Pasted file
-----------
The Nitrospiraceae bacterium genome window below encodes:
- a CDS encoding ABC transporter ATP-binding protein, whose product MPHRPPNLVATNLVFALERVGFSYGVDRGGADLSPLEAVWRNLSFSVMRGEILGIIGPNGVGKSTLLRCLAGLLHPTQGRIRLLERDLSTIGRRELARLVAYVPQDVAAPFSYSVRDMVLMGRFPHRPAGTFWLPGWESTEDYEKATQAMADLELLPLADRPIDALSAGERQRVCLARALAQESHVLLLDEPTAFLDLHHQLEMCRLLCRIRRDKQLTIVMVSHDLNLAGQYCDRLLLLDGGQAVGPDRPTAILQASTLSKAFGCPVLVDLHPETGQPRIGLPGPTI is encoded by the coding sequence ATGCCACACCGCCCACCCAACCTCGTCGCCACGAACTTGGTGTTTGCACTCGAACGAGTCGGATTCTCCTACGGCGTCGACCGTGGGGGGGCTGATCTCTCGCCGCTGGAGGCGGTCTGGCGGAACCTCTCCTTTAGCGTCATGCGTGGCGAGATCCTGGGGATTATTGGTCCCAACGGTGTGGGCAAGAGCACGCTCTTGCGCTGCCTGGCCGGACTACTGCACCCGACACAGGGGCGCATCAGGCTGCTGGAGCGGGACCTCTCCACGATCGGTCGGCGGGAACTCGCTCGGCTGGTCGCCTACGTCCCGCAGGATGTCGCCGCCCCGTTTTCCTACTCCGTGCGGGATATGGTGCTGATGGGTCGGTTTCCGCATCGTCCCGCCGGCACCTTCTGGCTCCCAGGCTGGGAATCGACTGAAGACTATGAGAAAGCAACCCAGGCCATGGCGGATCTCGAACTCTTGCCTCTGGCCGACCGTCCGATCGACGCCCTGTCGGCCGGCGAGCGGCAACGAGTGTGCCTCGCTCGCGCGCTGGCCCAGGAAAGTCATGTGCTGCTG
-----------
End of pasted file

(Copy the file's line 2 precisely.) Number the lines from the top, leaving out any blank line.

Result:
- a CDS encoding ABC transporter ATP-binding protein, whose product MPHRPPNLVATNLVFALERVGFSYGVDRGGADLSPLEAVWRNLSFSVMRGEILGIIGPNGVGKSTLLRCLAGLLHPTQGRIRLLERDLSTIGRRELARLVAYVPQDVAAPFSYSVRDMVLMGRFPHRPAGTFWLPGWESTEDYEKATQAMADLELLPLADRPIDALSAGERQRVCLARALAQESHVLLLDEPTAFLDLHHQLEMCRLLCRIRRDKQLTIVMVSHDLNLAGQYCDRLLLLDGGQAVGPDRPTAILQASTLSKAFGCPVLVDLHPETGQPRIGLPGPTI is encoded by the coding sequence ATGCCACACCGCCCACCCAACCTCGTCGCCACGAACTTGGTGTTTGCACTCGAACGAGTCGGATTCTCCTACGGCGTCGACCGTGGGGGGGCTGATCTCTCGCCGCTGGAGGCGGTCTGGCGGAACCTCTCCTTTAGCGTCATGCGTGGCGAGATCCTGGGGATTATTGGTCCCAACGGTGTGGGCAAGAGCACGCTCTTGCGCTGCCTGGCCGGACTACTGCACCCGACACAGGGGCGCATCAGGCTGCTGGAGCGGGACCTCTCCACGATCGGTCGGCGGGAACTCGCTCGGCTGGTCGCCTACGTCCCGCAGGATGTCGCCGCCCCGTTTTCCTACTCCGTGCGGGATATGGTGCTGATGGGTCGGTTTCCGCATCGTCCCGCCGGCACCTTCTGGCTCCCAGGCTGGGAATCGACTGAAGACTATGAGAAAGCAACCCAGGCCATGGCGGATCTCGAACTCTTGCCTCTGGCCGACCGTCCGATCGACGCCCTGTCGGCCGGCGAGCGGCAACGAGTGTGCCTCGCTCGCGCGCTGGCCCAGGAAAGTCATGTGCTGCTG